Friday, May 31, 2013

May 1913

May 1913:  War ends in the Balkans, at least for the time being. Meanwhile, in the United States, international irritations fester with Japan, Mexico and Great Britain, but Congress and the president are focused on tariff reform. Violence in the cause of woman suffrage continues in Great Britain. Over forty years before the fictional trial in Anatomy of a Murder takes place there, Marquette, Michigan is the venue for a high-profile case involving former President Roosevelt. A royal wedding takes place in Berlin.


King Nicholas of Montenegro

Under intense diplomatic and military pressure, King Nicholas of Montenegro announced on May 6 that he would "place the destiny of Scutari in the hands of the great powers."  This cleared the way for resolution of the conflict in the Balkans, culminating in the signing of a peace treaty in London on May 30.  The treaty, however, may not bring peace to that part of the world.  Territorial disputes between Bulgaria and its former allies Serbia, Greece and Roumania threaten to spark additional hostilities.

Viscount Chinda

Progressive Governor Hiram Johnson of California signed the Alien Land Bill into law on May 19.  Japanese immigrants are now prohibited from owning or inheriting land in California, and from leaseholds of more than three years.  President Wilson had requested that Governor Johnson delay implementing the law to allow diplomatic discussions with Japan to continue without interruption, but the governor refused.  A few days earlier, Arizona Governor George W. P. Hunt, a Democrat, signed a similar law for his state.  Such laws, together with the United States' development of a naval base and coaling station in the Hawaiian Islands and the forthcoming completion of a canal at the isthmus of Panama, has spurred talk about possible hostilities with Japan.  Both governments, however, have discouraged any such speculation.  As the California law was being signed, Secretary Bryan delivered a note to the Japanese ambassador, Viscount Chinda, who had protested the move.  Bryan's reply assures the Japanese government that the law is not racially motivated and expresses the wish that friendly relations between the two governments might continue.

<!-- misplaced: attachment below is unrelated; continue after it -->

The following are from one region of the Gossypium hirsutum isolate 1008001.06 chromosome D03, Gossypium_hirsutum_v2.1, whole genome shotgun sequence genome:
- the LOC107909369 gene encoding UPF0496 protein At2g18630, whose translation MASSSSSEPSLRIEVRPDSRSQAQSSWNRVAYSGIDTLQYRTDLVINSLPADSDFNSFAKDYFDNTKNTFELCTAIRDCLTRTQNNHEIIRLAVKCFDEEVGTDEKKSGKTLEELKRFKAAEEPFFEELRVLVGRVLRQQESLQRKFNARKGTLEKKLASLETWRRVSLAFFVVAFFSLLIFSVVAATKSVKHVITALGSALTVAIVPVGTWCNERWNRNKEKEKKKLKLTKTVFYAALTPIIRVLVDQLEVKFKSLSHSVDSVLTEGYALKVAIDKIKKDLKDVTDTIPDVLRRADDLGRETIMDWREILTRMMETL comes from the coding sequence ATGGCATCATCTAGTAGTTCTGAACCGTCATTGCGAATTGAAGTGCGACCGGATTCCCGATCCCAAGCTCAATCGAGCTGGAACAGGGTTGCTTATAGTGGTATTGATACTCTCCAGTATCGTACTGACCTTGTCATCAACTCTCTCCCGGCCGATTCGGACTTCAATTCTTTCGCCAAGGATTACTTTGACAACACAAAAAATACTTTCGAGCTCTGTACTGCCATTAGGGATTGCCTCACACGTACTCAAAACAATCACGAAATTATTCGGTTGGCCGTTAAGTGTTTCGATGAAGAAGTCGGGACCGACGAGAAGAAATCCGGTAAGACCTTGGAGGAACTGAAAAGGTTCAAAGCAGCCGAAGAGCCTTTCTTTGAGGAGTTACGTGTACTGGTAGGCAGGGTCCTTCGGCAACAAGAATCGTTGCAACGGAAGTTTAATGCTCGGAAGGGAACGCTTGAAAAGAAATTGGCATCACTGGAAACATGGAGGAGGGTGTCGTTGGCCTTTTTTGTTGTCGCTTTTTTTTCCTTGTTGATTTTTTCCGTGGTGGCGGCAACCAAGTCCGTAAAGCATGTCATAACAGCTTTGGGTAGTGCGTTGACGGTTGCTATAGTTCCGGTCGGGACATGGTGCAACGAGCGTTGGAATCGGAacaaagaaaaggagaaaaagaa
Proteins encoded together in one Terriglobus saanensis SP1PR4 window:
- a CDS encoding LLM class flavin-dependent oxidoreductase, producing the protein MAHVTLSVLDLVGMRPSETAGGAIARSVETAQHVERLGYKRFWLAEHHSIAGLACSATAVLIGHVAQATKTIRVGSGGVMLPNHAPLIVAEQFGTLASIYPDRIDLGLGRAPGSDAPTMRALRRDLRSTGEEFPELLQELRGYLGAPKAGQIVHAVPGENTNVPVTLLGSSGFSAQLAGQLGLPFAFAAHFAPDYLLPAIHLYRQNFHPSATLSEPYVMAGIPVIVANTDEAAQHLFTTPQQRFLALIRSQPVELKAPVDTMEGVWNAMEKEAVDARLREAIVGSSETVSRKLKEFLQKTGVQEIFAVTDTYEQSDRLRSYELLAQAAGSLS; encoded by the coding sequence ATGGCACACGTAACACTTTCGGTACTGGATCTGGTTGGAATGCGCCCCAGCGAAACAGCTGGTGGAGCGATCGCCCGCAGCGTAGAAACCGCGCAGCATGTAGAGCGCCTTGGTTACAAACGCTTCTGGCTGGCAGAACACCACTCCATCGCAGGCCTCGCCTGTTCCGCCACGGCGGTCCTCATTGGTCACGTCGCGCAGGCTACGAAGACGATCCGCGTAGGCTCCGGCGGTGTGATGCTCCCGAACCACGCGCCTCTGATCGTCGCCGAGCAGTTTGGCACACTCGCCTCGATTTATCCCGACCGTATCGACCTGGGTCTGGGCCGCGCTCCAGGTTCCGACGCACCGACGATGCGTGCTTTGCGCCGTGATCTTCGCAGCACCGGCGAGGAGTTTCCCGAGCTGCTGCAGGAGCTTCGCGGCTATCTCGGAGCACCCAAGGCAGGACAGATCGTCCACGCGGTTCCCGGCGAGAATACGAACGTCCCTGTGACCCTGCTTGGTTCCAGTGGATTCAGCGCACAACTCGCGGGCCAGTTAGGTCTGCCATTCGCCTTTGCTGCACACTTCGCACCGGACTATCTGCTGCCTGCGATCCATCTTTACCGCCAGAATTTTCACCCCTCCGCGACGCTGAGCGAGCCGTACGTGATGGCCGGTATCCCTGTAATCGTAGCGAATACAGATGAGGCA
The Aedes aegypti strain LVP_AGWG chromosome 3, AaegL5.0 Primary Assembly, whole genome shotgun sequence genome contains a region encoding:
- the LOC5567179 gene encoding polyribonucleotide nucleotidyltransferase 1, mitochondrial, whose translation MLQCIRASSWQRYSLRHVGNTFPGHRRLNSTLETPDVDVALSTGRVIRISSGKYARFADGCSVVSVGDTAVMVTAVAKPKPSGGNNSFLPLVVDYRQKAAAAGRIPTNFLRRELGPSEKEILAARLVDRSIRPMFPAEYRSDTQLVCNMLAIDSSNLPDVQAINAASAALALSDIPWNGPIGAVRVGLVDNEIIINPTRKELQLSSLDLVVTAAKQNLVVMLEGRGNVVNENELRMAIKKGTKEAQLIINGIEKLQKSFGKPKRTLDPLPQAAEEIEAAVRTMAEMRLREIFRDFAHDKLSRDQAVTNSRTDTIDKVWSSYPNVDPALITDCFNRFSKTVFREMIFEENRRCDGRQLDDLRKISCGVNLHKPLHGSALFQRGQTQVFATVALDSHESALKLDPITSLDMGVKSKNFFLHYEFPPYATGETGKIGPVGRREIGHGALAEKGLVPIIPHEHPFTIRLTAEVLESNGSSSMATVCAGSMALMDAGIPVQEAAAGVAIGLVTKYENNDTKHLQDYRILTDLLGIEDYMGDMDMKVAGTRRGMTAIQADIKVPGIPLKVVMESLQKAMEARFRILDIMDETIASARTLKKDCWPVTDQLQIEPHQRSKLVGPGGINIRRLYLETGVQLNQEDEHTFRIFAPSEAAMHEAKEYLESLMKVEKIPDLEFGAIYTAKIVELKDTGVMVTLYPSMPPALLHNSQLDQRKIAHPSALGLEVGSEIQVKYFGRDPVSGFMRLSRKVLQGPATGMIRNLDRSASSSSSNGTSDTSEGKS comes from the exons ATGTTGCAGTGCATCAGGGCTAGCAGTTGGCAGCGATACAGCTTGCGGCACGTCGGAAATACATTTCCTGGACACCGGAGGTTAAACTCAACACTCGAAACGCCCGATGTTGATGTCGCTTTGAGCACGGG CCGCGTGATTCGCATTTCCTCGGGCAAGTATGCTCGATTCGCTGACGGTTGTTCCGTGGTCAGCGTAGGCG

The Culebra Cut

The completion of the Panama Canal moved a step closer to realization on May 18 when a huge blast obliterated a temporary dike between the Miraflores Locks and the Bay of Panama, allowing the Pacific Ocean to flow into the canal for the first time.  The blast was felt in Panama City, five miles away.  Six days later and a few miles inland, steam shovels working from opposite directions met in the Culebra Cut, completing the first through cut from ocean to ocean.  Whistles blew and workmen cheered as the last scoop of earth connecting North and South America was removed.

Sir Cecil Arthur Spring-Rice

The question of Panama Canal tolls continues to vex Anglo-American relations.  The new British ambassador to the United States arrived this month, and this issue is high on his agenda.  His assumption of his ambassadorial duties coincides with the arrival in America of a British Empire delegation, including delegates from Canada, Newfoundland and Australia, sent to prepare for next year's celebration of the one hundredth anniversary of the Treaty of Ghent, which inaugurated a century of peace between the United States and the United Kingdom.  The new ambassador, Sir Cecil Arthur Spring-Rice, is a close friend of former President Roosevelt (he was best man at Roosevelt's wedding in 1886).  As such, he may not be the most fortunate choice to represent Great Britain in the Wilson administration; nevertheless, there is every reason to hope that the tolls issue will be amicably resolved.